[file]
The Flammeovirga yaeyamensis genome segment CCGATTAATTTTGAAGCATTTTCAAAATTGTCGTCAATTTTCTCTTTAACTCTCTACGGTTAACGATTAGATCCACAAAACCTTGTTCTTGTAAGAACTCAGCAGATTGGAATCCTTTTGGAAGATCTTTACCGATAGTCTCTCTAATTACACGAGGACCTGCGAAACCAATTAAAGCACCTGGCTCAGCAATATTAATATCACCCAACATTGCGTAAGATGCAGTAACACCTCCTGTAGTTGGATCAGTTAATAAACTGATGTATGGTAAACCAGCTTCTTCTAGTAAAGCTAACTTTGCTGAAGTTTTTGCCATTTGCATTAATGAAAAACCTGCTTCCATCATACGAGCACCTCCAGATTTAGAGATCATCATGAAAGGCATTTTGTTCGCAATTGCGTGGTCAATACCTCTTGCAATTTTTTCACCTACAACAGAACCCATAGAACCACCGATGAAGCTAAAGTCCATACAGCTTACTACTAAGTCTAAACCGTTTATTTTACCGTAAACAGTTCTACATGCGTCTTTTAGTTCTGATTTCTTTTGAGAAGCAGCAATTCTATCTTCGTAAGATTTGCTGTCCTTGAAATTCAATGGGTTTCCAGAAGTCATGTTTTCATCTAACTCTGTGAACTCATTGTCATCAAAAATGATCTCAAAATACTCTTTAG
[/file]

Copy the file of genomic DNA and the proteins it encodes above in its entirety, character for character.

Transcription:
The Flammeovirga yaeyamensis genome segment CCGATTAATTTTGAAGCATTTTCAAAATTGTCGTCAATTTTCTCTTTAACTCTCTACGGTTAACGATTAGATCCACAAAACCTTGTTCTTGTAAGAACTCAGCAGATTGGAATCCTTTTGGAAGATCTTTACCGATAGTCTCTCTAATTACACGAGGACCTGCGAAACCAATTAAAGCACCTGGCTCAGCAATATTAATATCACCCAACATTGCGTAAGATGCAGTAACACCTCCTGTAGTTGGATCAGTTAATAAACTGATGTATGGTAAACCAGCTTCTTCTAGTAAAGCTAACTTTGCTGAAGTTTTTGCCATTTGCATTAATGAAAAACCTGCTTCCATCATACGAGCACCTCCAGATTTAGAGATCATCATGAAAGGCATTTTGTTCGCAATTGCGTGGTCAATACCTCTTGCAATTTTTTCACCTACAACAGAACCCATAGAACCACCGATGAAGCTAAAGTCCATACAGCTTACTACTAAGTCTAAACCGTTTATTTTACCGTAAACAGTTCTACATGCGTCTTTTAGTTCTGATTTCTTTTGAGAAGCAGCAATTCTATCTTCGTAAGATTTGCTGTCCTTGAAATTCAATGGGTTTCCAGAAGTCATGTTTTCATCTAACTCTGTGAACTCATTGTCATCAAAAATGATCTCAAAATACTCTTTAG